write_74HC595 (HC595_display[2]);
    digitalWrite(LED_Plane[2], LOW);
    ics444_scan_count++;
  }
  else {  
    digitalWrite(LED_Plane[0], HIGH);
    digitalWrite(LED_Plane[1], HIGH);
    digitalWrite(LED_Plane[2], HIGH);
    digitalWrite(LED_Plane[3], HIGH);
    write_74HC595 (HC595_display[3]);
    digitalWrite(LED_Plane[3], LOW);
    ics444_scan_count = 0;
  }
}

/*
  Inputs: Array of 8 8-bit integers - two for each plane
*/
void ics444_displayBytes (byte *pPattern)
{
    unsigned int pattern[4];
    pattern[0] = pPattern[0]*256 + pPattern[1];
    pattern[1] = pPattern[2]*256 + pPattern[3];
    pattern[2] = pPattern[4]*256 + pPattern[5];
    pattern[3] = pPattern[6]*256 + pPattern[7];
    ics444_display (&pattern[0]);    
}

void ics444_setup() {
  // put your setup code here, to run once:
  pinMode( HC595_latchPin,  OUTPUT );
  pinMode( HC595_clockPin,  OUTPUT );
  pinMode( HC595_dataPin,   OUTPUT );
  pinMode( HC595_enablePin, OUTPUT );
  
  pinMode( LED_Pin16, OUTPUT );
  pinMode( LED_Pin17, OUTPUT );
  pinMode( LED_Pin18, OUTPUT );
  pinMode( LED_Pin19, OUTPUT );
  
  digitalWrite(LED_Pin16,HIGH);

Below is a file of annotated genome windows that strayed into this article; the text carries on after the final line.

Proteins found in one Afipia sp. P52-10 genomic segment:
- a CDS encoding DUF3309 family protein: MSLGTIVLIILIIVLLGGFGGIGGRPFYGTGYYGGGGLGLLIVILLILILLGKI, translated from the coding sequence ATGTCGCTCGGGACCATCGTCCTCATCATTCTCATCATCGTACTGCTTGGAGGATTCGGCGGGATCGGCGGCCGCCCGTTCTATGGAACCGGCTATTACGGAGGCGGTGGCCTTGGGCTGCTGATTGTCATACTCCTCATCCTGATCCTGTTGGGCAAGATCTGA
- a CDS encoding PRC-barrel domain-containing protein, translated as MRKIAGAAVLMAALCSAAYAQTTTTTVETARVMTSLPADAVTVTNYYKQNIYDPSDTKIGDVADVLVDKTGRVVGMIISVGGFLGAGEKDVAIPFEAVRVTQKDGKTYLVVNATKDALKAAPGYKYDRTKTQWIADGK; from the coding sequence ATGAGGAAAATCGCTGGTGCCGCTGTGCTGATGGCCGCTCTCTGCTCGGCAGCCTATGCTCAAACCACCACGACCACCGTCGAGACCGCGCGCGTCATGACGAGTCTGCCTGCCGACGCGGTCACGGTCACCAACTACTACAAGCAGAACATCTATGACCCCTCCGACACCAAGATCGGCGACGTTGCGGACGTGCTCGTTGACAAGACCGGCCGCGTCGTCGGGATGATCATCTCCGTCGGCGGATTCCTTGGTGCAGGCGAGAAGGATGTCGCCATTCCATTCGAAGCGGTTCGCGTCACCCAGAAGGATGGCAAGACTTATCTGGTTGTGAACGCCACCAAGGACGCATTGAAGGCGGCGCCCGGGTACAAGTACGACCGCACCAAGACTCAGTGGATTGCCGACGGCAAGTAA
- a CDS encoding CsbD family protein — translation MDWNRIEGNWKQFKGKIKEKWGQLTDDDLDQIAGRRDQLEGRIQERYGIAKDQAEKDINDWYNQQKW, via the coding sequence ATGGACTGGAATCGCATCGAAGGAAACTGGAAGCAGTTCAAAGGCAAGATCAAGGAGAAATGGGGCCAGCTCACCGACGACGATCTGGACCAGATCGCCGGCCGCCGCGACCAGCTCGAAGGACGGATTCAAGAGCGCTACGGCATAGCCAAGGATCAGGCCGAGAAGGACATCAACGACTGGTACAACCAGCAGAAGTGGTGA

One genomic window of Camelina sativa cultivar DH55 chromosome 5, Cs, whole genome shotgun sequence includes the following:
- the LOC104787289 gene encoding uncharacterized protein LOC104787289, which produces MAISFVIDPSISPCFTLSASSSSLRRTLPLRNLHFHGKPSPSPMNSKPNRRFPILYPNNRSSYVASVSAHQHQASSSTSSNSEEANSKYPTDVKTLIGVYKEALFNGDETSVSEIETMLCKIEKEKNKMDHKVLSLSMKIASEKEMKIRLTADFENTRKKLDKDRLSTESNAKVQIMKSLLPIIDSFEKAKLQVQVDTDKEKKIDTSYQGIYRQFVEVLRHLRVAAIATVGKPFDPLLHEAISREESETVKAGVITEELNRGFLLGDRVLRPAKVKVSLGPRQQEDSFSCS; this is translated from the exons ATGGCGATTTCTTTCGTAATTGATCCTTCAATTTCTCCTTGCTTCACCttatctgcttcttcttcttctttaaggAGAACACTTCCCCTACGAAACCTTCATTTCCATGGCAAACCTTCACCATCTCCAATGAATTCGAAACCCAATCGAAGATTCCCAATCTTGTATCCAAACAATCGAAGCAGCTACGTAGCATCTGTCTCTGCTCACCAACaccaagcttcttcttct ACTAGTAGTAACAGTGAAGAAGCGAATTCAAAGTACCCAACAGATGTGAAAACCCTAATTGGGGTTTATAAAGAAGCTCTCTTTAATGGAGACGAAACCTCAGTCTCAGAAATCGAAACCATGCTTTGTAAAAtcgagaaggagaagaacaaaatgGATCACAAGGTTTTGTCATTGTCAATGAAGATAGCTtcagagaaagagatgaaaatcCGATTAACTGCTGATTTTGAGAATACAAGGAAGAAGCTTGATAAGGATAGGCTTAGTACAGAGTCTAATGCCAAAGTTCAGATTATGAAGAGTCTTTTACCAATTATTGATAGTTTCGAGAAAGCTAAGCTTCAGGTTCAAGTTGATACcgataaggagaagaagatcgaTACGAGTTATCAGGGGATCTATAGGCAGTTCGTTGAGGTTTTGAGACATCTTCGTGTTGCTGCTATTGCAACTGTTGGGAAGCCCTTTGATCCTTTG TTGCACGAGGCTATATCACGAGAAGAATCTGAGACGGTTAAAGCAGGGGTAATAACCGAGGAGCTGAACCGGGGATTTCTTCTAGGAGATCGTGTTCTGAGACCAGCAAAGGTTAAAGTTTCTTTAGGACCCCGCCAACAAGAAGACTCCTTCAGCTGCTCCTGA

digitalWrite(LED_Pin17,HIGH);
  digitalWrite(LED_Pin18,HIGH);
  digitalWrite(LED_Pin19,HIGH);
//  digitalWrite(HC595_enablePin, LOW);  // Enable Not OE (negative logic)

  HC595_display[0]=0;
  HC595_display[1]=0;
  HC595_display[2]=0;
  HC595_display[3]=0;

  // Use Timer1 on the Ardunio to trigger the update scan in the background 
  Timer1.initialize(1000);
  Timer1.attachInterrupt (ics444_display_scan);

  patternNumber=0;
  tickCount = tickCountMax;
}

// To be called from the loop()
void ics444_demo ()
{
  int i;
  // only update it every tick otherwise just display as is
  tickCount--;
  if (tickCount <= 0)
  {
    tickCount = tickCountMax;
    for (i=0; i<4; i++)
    {
      currentPattern[i] = pattern[i*2 + patternNumber*8] * 256 + pattern[i*2 + 1 + patternNumber*8];
    }
    patternNumber++;
    if (patternNumber >= numPatterns)
    {
      patternNumber = 0;
    }
  }
  ics444_display(&currentPattern[0]);
}

icstation4x4x4.h:

#ifndef ICS444_H
#define ICS444_H
#include <arduino.h>

// To be called from the setup() routine
void ics444_setup(void);

// Perform one scan of the cube to display a complete pattern
//    Inputs: Four 16 bit integers, one for each plane of the cube
//    Order: Bottom plane to top plane, D0 to D15
void ics444_display (unsigned int *pPattern);

// As above, but takes the input as eight 8 bit values instead